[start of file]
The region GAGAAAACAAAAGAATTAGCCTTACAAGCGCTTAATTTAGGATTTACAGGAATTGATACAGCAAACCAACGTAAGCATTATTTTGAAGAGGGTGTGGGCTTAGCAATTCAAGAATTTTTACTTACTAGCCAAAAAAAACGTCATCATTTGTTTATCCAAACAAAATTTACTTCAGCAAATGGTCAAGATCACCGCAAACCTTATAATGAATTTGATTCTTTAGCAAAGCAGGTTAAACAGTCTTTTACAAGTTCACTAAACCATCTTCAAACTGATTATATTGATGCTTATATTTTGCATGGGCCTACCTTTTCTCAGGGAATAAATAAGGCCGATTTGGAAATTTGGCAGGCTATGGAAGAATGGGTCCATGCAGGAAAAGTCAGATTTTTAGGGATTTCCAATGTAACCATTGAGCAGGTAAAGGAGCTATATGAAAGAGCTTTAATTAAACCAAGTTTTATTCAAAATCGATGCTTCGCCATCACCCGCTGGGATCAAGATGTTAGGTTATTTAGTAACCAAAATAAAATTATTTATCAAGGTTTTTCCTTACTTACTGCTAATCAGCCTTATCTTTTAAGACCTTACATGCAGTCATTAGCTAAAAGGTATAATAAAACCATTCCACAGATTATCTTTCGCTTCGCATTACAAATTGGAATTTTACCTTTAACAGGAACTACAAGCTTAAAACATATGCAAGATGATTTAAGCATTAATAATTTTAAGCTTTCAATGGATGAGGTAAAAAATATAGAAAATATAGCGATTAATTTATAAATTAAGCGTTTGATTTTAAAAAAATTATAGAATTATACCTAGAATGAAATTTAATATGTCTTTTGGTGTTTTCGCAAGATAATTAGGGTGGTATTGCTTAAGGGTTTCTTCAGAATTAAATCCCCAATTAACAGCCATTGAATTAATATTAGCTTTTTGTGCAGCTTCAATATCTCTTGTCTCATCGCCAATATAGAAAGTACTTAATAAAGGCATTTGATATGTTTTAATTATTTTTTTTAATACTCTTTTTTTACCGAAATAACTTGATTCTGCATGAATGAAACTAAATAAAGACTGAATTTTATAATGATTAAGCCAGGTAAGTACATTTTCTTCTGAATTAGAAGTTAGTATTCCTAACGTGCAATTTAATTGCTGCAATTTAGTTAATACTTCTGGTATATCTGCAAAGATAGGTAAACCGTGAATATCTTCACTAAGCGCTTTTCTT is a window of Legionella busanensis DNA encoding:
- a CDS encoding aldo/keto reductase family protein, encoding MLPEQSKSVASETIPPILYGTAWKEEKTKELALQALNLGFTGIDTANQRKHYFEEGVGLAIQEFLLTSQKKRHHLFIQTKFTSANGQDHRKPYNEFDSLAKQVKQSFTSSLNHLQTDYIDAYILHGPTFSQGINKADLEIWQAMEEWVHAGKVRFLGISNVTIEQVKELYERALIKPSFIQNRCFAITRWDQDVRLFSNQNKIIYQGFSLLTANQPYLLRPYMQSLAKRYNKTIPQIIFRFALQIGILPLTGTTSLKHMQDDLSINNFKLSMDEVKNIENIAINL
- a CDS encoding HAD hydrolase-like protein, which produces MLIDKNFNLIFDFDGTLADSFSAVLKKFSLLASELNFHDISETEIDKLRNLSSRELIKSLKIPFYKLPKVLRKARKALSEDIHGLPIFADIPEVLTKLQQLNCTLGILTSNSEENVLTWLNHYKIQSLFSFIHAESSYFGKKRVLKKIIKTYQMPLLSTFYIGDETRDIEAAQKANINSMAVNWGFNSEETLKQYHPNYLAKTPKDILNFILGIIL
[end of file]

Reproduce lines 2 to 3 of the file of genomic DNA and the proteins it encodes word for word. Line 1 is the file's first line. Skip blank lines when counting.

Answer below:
- a CDS encoding aldo/keto reductase family protein, encoding MLPEQSKSVASETIPPILYGTAWKEEKTKELALQALNLGFTGIDTANQRKHYFEEGVGLAIQEFLLTSQKKRHHLFIQTKFTSANGQDHRKPYNEFDSLAKQVKQSFTSSLNHLQTDYIDAYILHGPTFSQGINKADLEIWQAMEEWVHAGKVRFLGISNVTIEQVKELYERALIKPSFIQNRCFAITRWDQDVRLFSNQNKIIYQGFSLLTANQPYLLRPYMQSLAKRYNKTIPQIIFRFALQIGILPLTGTTSLKHMQDDLSINNFKLSMDEVKNIENIAINL
- a CDS encoding HAD hydrolase-like protein, which produces MLIDKNFNLIFDFDGTLADSFSAVLKKFSLLASELNFHDISETEIDKLRNLSSRELIKSLKIPFYKLPKVLRKARKALSEDIHGLPIFADIPEVLTKLQQLNCTLGILTSNSEENVLTWLNHYKIQSLFSFIHAESSYFGKKRVLKKIIKTYQMPLLSTFYIGDETRDIEAAQKANINSMAVNWGFNSEETLKQYHPNYLAKTPKDILNFILGIIL